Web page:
Although it has been claimed that while binding mediation may be "nearly perfect," there are many problems, not the least of which is its questionable enforceability. This is exacerbated by the lack of case authority dealing with the problem and the fact that the parties could end up in a contest that is decided as if the process were in fact arbitration. One would think this was not the original intent of the parties when they adopted a process that contained the word mediation.
It is interesting to note that proponents of binding mediation employ an oxymoron in promoting its use as a time, fee and cost saver for the parties in dispute, but "still winding up with a process and outcome over which they have substantial control." One promoting dispute resolution organization in the construction industry has even gone so far as to assert its belief that "Binding Mediation is the fastest, simplest, least expensive and most efficient single ADR process that offers a final and binding resolution to a dispute."
In California, there appears to be one case that has dealt with this issue. In Lindsay v. Lewandowski (2006) 139 CA4th 1618, 1623-1625, 43CR3d 846,849-850, the 4th District Court of Appeal held that the material but non-legal term "binding mediation" was vague and therefore the stipulation for settlement was unenforceable. According to "The Rutter Group ADR California Practice Guide" (3:12.6; 3-5,3-6), the better approach would be to provide for "binding arbitration if mediation fails," rather than using the term "binding mediation." Rutter also recommends that the provisions governing binding arbitration contain rules: Specifying which facts heard by the mediator may be used in connection with the "binding portion of the procedure;" requiring that the "mediator-turned-arbitrator" comply with all the mandated rules that would apply to an arbitrator; mandating compliance by the mediator with court connected mediation standards of conduct, especially concerning informed consent; requiring that parties be informed by the mediator when the process moves from mediation to arbitration; and, ensuring that the parties may select a different neutral for the arbitration portion when a negotiation impasse arises.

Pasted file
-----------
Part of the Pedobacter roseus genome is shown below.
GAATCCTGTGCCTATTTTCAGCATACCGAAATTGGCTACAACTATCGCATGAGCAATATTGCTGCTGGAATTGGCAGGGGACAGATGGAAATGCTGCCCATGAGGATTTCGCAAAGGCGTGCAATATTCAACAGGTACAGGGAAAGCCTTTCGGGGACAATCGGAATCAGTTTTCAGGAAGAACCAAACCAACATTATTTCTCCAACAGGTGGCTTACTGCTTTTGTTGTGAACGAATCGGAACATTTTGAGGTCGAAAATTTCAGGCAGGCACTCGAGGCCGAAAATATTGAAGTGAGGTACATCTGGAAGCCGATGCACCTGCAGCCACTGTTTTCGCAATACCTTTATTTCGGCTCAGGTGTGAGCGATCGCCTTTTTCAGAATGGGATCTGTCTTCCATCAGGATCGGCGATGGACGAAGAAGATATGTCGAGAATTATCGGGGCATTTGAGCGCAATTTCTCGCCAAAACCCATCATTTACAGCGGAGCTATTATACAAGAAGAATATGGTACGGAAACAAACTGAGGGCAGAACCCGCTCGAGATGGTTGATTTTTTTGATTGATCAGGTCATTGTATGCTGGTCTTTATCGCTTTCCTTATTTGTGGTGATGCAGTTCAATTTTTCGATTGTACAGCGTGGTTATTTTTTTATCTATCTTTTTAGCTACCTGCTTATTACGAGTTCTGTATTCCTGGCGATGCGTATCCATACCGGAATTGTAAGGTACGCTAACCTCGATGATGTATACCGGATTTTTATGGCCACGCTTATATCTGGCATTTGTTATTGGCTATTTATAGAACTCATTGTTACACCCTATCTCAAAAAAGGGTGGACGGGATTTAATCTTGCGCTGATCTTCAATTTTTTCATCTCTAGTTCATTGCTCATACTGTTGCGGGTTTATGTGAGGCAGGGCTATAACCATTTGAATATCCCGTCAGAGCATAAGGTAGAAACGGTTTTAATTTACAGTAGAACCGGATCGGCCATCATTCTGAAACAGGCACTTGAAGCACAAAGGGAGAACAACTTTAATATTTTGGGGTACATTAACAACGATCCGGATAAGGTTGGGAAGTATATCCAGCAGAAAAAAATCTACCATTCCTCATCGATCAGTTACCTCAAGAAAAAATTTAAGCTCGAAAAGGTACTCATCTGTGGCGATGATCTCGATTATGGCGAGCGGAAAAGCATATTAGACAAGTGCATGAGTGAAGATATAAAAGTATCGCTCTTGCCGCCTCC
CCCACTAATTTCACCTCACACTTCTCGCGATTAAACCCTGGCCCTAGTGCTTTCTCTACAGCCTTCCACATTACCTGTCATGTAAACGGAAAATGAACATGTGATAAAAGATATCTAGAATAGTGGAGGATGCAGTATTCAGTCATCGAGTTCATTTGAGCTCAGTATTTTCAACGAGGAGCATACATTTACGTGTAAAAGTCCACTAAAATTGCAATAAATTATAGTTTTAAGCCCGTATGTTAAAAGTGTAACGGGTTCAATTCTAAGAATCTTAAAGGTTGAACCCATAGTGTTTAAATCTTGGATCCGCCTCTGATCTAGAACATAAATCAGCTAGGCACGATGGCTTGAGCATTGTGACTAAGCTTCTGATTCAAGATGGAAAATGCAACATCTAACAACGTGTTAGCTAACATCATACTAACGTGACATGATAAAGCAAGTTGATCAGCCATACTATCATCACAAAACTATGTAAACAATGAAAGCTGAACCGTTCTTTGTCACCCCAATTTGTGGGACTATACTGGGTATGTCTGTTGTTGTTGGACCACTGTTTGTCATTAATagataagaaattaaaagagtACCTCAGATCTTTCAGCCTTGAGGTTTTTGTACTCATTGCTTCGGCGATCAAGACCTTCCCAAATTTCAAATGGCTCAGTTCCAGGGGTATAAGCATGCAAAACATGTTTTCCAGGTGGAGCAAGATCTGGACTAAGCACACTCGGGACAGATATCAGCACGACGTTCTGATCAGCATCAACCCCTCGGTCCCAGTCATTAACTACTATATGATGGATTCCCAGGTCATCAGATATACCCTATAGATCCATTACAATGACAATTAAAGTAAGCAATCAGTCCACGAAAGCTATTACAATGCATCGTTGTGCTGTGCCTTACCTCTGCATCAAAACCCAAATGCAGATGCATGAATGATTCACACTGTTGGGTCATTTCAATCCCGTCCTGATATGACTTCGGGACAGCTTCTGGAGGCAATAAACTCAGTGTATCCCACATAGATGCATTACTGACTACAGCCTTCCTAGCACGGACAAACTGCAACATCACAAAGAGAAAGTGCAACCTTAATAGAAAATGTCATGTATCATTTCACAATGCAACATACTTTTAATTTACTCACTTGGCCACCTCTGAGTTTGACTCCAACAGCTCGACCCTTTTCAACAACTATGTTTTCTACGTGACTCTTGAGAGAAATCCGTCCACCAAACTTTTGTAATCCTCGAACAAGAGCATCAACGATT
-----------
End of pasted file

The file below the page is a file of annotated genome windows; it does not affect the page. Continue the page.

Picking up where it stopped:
The Lindsay court noted that the only other case on the issue (Frain v. Frain  213 Mich.App. 509, 511-512) indicates that in cases where the mediator is authorized to render a binding decision, the process in effect turns into arbitration. The Lindsay concurring opinion by Presiding Justice David G. Sills notes that binding mediation as a term actually misleads and
deceives because it can be interpreted as "[I]f a settlement is not reached, then, puff, the mediation becomes an arbitration." He cautioned that "arbitration" implies a decision that may not please all parties while "mediation" necessarily encompasses a mutually satisfactory resolution.
It seems that arbitration lives forever, but not so mediation. "Puff, the Magic Dragon."
A. Marco Turk is professor and director of the Negotiation, Conflict Resolution, and Peacebuilding Program at Cal State University Dominguez Hills, a mediator for the California Court of Appeal (2nd District), and a member of ARC. His column appears here on the first and third Fridays. He can be reached at firstname.lastname@example.org.